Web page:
Thanks to all for your kind words of encouragement. In keeping with the camping bug, we packed up today and headed up the island. Just to Nanaimo. About 2 hours north of Victoria, BC. Found a great place that backs onto the ocean. This is where the rear bedroom on the trailer shines. The view from our window is amazing. I'm eager to see how it looks in the morning as the sun comes up.
I've been reading older threads on trailer hitches, tow vehicles and the abundance of experience and knowledge within this forum. With that in mind, we took a slight detour and hit the scales just to see how we are set-up. We were alone a closed scale. The scale still worked, so we weighed a bunch of configurations. TV empty for baseline, TV & TT with WD, & without WD. I was able to weigh each axle individually as well. Found out some interesting things. According to specifications, this trailer's dry weight is 5900-6000#. With what we thought was a light load for a weekend trip, tipped the scale at 7150#. 1120# tongue weight. The real interesting thing is the weight on the TV. The dealer set up our hitch when we took delivery last week. Everything looked nice. Level trailer, nice stance on the truck, 5 links on the dual-cam WD. The front axle is 290# lighter with WD than empty. The trailer only took 200# of tongue weight, meaning the rear axle took 1150#. All axles were below GAWR, but we were over on the GVWR for the truck by 115#. By my estimation, I need to tighten my WD hitch another link, drop to 4, to transfer more of the tongue weight to the trailer and to the front axle of the truck. I tried 4 links at the scale, but it was too tight. I was able to lift the chain tensioning bar to the upper position, but when I relaxed a bit to set the pin, the bar flew back down and almost castrated me. I got lucky, it snagged my jeans ripping them open at the crotch. I only received a glancing blow to the boys. It dropped me to my knees and I was white and sweaty for a few minutes. As I said, I got lucky. Learned a valuable lesson today, don't stand directly in front of the chain links while applying tension. Stand to the side. I had used the tongue jack to lift both the truck and trailer so that I wouldn't need so much force to tension the bars. Even the small amount of tension was enough to whip that bar around and give me something to remember for a very long time.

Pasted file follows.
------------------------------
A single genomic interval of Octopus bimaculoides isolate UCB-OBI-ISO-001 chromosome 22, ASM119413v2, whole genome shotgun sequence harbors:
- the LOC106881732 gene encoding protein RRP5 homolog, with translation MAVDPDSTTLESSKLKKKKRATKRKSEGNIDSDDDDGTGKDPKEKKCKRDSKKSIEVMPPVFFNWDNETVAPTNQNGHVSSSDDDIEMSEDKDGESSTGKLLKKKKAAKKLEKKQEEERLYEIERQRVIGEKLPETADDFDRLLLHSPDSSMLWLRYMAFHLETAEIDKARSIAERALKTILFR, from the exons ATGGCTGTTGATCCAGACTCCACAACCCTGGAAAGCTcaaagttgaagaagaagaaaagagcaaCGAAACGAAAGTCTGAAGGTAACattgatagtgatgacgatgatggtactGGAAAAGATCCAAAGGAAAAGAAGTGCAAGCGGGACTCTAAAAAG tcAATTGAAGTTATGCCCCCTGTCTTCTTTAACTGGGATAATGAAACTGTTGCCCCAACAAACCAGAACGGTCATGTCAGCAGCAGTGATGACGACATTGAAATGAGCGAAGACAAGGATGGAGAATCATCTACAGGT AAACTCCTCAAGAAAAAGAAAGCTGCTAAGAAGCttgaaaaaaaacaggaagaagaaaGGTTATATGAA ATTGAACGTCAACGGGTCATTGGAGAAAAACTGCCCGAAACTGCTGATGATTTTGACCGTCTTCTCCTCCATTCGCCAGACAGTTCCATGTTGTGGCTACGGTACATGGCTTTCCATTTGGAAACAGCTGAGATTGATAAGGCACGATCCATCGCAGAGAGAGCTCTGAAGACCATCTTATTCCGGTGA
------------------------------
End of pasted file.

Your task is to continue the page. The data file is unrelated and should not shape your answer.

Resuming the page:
The other thing I learned is I need to tilt my hitch ball down a grove or two and then re-tension with 5 links minimum. Anybody had to do this as well recently? What sort of weight transfer did you get with each notch? I would like to have an educated guess to start with instead of too much trial and error. The good thing is I live less than 5 miles to the scales, so I can check the set-up fairly quickly.
Any help would be appreciated. Maybe in exchange for your help, I taught some of you a very good safety lesson that you don't have to learn the hard way like I did.
Stephen, Daisy and the kids.
PS, with Daisy being a doctor, a little bit of ice and some rest, and we were able to continue. No trip to the hospital, no permanent damage done to my body, just a good sized dent to my ego.